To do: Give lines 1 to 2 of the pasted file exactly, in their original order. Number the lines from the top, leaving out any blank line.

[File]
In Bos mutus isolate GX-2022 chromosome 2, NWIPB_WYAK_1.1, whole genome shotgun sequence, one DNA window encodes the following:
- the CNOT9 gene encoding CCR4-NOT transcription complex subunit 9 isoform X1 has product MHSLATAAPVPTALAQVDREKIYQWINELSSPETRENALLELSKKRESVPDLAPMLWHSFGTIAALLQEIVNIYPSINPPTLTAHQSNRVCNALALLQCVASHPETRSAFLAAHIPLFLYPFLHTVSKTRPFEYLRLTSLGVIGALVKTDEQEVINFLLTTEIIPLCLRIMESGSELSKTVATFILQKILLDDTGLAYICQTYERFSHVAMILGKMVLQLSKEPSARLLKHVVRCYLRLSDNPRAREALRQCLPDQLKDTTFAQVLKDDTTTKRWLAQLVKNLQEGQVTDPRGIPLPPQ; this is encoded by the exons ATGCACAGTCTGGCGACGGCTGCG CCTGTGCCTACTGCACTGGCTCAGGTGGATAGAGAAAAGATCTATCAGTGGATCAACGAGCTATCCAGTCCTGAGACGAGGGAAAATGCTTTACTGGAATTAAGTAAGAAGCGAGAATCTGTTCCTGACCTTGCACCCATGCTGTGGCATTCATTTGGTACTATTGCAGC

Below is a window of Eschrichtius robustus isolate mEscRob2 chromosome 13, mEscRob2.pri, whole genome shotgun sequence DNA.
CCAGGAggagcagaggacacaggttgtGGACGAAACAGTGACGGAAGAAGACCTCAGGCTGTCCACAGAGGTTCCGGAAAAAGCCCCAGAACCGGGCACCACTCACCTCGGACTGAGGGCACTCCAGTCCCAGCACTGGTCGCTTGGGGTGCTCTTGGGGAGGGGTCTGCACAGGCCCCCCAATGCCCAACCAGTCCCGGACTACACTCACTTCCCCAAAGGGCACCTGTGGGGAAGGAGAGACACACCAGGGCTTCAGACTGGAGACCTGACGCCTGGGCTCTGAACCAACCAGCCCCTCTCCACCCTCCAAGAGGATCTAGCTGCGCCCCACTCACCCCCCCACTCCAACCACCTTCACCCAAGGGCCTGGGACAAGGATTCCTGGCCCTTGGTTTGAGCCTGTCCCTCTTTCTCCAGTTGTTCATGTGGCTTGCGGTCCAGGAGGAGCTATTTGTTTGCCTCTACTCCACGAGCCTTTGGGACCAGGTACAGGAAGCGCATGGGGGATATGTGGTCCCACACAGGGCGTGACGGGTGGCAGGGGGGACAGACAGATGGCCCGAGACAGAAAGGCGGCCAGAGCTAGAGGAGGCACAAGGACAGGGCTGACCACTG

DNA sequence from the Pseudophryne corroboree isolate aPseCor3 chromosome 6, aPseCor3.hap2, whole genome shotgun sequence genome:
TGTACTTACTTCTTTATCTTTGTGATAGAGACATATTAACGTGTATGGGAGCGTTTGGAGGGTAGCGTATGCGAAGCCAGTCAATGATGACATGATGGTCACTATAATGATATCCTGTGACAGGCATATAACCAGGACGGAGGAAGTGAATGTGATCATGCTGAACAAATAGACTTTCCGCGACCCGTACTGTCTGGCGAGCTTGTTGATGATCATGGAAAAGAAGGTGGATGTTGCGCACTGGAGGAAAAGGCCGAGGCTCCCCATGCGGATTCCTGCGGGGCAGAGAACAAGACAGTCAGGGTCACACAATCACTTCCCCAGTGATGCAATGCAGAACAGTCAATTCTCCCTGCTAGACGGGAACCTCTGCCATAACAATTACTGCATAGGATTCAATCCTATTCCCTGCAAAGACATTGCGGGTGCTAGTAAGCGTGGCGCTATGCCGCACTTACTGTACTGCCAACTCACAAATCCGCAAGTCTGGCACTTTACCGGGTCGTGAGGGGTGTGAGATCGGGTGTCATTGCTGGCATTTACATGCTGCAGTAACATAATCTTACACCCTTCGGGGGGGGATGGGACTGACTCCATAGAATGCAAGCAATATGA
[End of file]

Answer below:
In Bos mutus isolate GX-2022 chromosome 2, NWIPB_WYAK_1.1, whole genome shotgun sequence, one DNA window encodes the following:
- the CNOT9 gene encoding CCR4-NOT transcription complex subunit 9 isoform X1 has product MHSLATAAPVPTALAQVDREKIYQWINELSSPETRENALLELSKKRESVPDLAPMLWHSFGTIAALLQEIVNIYPSINPPTLTAHQSNRVCNALALLQCVASHPETRSAFLAAHIPLFLYPFLHTVSKTRPFEYLRLTSLGVIGALVKTDEQEVINFLLTTEIIPLCLRIMESGSELSKTVATFILQKILLDDTGLAYICQTYERFSHVAMILGKMVLQLSKEPSARLLKHVVRCYLRLSDNPRAREALRQCLPDQLKDTTFAQVLKDDTTTKRWLAQLVKNLQEGQVTDPRGIPLPPQ; this is encoded by the exons ATGCACAGTCTGGCGACGGCTGCG CCTGTGCCTACTGCACTGGCTCAGGTGGATAGAGAAAAGATCTATCAGTGGATCAACGAGCTATCCAGTCCTGAGACGAGGGAAAATGCTTTACTGGAATTAAGTAAGAAGCGAGAATCTGTTCCTGACCTTGCACCCATGCTGTGGCATTCATTTGGTACTATTGCAGC